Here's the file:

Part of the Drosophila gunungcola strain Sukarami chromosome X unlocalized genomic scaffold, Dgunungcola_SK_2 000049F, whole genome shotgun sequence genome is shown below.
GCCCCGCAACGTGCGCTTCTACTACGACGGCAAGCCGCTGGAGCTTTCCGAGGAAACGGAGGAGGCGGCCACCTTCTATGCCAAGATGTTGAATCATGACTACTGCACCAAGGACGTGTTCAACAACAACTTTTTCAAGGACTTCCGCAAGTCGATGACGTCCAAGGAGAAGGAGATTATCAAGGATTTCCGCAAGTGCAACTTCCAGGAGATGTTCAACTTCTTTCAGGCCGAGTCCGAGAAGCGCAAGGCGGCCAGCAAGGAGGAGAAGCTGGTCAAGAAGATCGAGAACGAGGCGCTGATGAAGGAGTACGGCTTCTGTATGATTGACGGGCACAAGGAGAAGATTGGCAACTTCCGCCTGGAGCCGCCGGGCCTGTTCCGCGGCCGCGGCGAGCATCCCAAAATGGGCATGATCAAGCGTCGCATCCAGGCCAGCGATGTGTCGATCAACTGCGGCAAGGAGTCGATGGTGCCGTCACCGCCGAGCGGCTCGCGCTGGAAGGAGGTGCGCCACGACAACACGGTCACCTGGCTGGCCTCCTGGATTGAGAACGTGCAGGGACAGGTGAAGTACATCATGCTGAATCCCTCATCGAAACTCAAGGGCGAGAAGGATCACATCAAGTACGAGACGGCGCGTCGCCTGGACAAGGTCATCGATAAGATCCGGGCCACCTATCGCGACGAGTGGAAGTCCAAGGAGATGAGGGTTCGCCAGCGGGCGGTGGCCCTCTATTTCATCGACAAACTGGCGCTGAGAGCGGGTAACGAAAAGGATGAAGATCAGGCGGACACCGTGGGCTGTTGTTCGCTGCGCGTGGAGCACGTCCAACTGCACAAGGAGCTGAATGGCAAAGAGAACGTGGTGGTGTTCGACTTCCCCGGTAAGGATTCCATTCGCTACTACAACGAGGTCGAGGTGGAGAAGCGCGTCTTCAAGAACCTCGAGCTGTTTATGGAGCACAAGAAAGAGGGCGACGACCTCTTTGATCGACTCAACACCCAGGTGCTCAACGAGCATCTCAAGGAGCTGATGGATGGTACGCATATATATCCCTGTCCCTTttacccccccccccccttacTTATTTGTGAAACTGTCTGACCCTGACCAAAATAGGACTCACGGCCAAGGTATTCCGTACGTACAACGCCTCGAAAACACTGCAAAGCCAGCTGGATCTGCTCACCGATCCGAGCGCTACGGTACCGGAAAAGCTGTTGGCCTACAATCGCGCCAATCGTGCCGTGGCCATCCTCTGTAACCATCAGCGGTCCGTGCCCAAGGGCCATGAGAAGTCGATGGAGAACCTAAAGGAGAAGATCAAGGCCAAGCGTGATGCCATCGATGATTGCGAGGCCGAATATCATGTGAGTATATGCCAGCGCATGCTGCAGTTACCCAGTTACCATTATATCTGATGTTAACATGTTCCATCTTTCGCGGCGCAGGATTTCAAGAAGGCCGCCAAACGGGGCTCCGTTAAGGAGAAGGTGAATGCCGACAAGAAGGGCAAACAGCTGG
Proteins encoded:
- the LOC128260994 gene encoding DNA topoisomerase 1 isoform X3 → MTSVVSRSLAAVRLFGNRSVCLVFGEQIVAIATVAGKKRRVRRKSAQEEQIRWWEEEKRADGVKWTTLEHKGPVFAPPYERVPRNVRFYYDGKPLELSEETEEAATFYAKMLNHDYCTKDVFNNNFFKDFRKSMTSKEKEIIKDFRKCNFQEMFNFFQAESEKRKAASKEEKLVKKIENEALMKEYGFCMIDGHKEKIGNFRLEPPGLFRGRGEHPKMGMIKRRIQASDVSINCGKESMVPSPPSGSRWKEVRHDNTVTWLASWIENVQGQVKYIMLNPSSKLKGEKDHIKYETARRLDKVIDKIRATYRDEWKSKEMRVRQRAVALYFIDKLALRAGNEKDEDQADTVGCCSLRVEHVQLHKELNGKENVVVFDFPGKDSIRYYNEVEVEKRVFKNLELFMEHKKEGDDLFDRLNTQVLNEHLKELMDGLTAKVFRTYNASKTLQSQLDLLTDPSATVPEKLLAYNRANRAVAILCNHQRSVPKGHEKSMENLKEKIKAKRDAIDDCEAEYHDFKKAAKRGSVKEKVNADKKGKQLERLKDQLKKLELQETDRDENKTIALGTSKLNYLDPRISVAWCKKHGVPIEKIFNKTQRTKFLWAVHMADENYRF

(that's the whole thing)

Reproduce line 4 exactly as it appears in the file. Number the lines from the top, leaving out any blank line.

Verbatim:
- the LOC128260994 gene encoding DNA topoisomerase 1 isoform X3 → MTSVVSRSLAAVRLFGNRSVCLVFGEQIVAIATVAGKKRRVRRKSAQEEQIRWWEEEKRADGVKWTTLEHKGPVFAPPYERVPRNVRFYYDGKPLELSEETEEAATFYAKMLNHDYCTKDVFNNNFFKDFRKSMTSKEKEIIKDFRKCNFQEMFNFFQAESEKRKAASKEEKLVKKIENEALMKEYGFCMIDGHKEKIGNFRLEPPGLFRGRGEHPKMGMIKRRIQASDVSINCGKESMVPSPPSGSRWKEVRHDNTVTWLASWIENVQGQVKYIMLNPSSKLKGEKDHIKYETARRLDKVIDKIRATYRDEWKSKEMRVRQRAVALYFIDKLALRAGNEKDEDQADTVGCCSLRVEHVQLHKELNGKENVVVFDFPGKDSIRYYNEVEVEKRVFKNLELFMEHKKEGDDLFDRLNTQVLNEHLKELMDGLTAKVFRTYNASKTLQSQLDLLTDPSATVPEKLLAYNRANRAVAILCNHQRSVPKGHEKSMENLKEKIKAKRDAIDDCEAEYHDFKKAAKRGSVKEKVNADKKGKQLERLKDQLKKLELQETDRDENKTIALGTSKLNYLDPRISVAWCKKHGVPIEKIFNKTQRTKFLWAVHMADENYRF